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Two weeks until landlords face buy-to-let clampdown

Portfolio landlords face tougher lending restrictions

Two weeks until landlords face buy-to-let clampdown

Tougher lending rules for landlords come into force in two weeks – but what effect are they likely to have, and how can you prepare your investments for the changes?

From the end of the month, the Bank of England’s Prudential Regulation Authority will start to enforce stricter lending regulations for landlords with four or more properties.

While the new rules won’t affect everyone, they’re likely to make borrowing more difficult for landlords with larger portfolios.


Buy-to-let rules: what’s changing?

The new rules will only apply to landlords who have four or more properties with existing buy-to-let mortgages.

When you apply for a new mortgage, you’ll now need to show full financial information for every property in your portfolio, rather than simply providing your top-line profits.

This means that, among other factors, lenders will look at the equity in each property, individual rental profits and the geographical spread of your portfolio.

The changes could make borrowing additional funds more time consuming, especially for large portfolios – imagine having to assess fifty properties individually. It could also result in some landlords getting turned down for finance, especially if they are heavily mortgaged or overly invested in a specific local market.

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How much rental income will I need?

When assessing your application, lenders need to see you’re bringing in enough rent to act as a buffer if something goes wrong. With this in mind, the lender will judge your rental income using a threshold known as an ‘interest cover ratio’.

The interest cover ratio calculates how much of a landlord’s mortgage payment is covered by a property’s rental income. If you have a mortgage of £800 per month, and you rent it out for £1,000, your interest cover ratio will be 125%.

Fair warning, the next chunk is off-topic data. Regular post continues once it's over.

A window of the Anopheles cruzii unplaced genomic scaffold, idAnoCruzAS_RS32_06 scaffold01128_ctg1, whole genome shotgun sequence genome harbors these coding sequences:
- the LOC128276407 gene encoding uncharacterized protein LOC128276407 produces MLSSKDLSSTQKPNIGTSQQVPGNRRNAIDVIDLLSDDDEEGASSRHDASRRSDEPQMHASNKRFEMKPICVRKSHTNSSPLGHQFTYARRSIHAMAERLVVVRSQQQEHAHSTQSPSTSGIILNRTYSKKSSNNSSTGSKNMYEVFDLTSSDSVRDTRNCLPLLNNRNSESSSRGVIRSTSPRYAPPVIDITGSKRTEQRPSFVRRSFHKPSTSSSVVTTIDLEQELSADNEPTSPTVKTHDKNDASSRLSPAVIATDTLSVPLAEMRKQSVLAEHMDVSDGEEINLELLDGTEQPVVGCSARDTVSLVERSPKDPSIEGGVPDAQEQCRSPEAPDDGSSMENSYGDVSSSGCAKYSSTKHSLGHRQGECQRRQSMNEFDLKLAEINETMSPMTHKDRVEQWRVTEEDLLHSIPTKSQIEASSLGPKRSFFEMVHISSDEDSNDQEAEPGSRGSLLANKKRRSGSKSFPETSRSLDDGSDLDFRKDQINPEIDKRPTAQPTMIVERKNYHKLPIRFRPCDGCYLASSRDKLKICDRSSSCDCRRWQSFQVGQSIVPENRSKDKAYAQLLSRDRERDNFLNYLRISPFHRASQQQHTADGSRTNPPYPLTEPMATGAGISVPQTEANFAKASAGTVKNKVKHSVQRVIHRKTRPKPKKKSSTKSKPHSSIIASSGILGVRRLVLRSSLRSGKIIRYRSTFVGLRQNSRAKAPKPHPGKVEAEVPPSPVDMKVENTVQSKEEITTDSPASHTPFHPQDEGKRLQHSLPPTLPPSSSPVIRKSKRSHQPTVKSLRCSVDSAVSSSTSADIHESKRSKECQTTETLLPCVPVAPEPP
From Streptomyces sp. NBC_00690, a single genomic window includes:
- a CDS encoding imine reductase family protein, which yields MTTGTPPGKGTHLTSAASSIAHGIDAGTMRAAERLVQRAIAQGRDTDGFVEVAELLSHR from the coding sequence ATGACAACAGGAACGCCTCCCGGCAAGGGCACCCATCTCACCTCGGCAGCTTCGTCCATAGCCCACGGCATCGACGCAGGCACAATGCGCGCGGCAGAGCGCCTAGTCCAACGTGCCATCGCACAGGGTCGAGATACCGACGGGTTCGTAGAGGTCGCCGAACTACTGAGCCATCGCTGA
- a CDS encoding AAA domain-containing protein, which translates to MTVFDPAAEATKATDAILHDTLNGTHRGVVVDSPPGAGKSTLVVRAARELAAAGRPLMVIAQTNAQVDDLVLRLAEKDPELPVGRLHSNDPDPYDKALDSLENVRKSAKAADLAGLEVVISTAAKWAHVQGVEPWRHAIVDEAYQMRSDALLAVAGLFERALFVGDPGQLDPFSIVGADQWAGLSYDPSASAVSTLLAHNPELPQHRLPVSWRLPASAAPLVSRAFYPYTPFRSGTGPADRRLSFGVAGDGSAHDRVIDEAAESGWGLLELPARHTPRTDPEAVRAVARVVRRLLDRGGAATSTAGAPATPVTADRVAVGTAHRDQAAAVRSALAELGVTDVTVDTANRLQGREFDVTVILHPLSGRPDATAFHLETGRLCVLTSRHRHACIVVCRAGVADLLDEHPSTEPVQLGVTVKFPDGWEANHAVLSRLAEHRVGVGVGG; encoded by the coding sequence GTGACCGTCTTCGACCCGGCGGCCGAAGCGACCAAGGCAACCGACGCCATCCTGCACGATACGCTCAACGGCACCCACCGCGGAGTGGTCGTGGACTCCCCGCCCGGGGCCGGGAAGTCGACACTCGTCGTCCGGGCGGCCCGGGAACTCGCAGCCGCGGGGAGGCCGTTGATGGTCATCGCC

Previously, landlords were able to show that their overall rental profits met the interest cover threshold for their total mortgage payments. Now, each individual property will need to meet the bank’s minimum ratio.

We don’t yet know how each buy-to-let lender will adapt their rules to reflect the new regulations, but a few have already announced their plans in relation to rental income.

So far, we know that OneSavings Bank will lend at a minimum ratio of 125%, Yorkshire Building Society will use 135%, and Lloyds, Nationwide and Skipton will operate at 145% – a figure that could cause problems for landlords with low-yield portfolios.

Find out more: Becoming a landlord – the ins and outs of buy-to-let

Do I need to do anything?

If you’re a portfolio landlord, you won’t need to do anything until you want to take out a new buy-to-let mortgage or remortgage one of your current properties.

When you next apply for a mortgage, you’re likely to need to supply detailed financial information on each property you hold. How much information you’ll be asked for depends on the lender – but it’s best to get your documents in order now, especially if you’ve got a lot of investments.

While it’s by no means exhaustive, the list below highlights some of the main things lenders will ask for.

Why is the Bank of England intervening?

The Bank of England has long been concerned about the buy-to-let market overheating – and these changes mark the latest intervention. The new rules were first announced as early as last November, but will apply from 30 September 2017.

Landlords have also faced other challenges to their profit margins in recent years. In April 2016, the government introduced stamp duty hikes for buy-to-let buyers, while mortgage interest tax relief changes are being phased in over the next three years. These measures were designed to slow down buy-to-let investment and free up housing for home buyers, reflecting the Bank of England’s concern that an unstable buy-to-let sector could damage the country’s economy as a whole.

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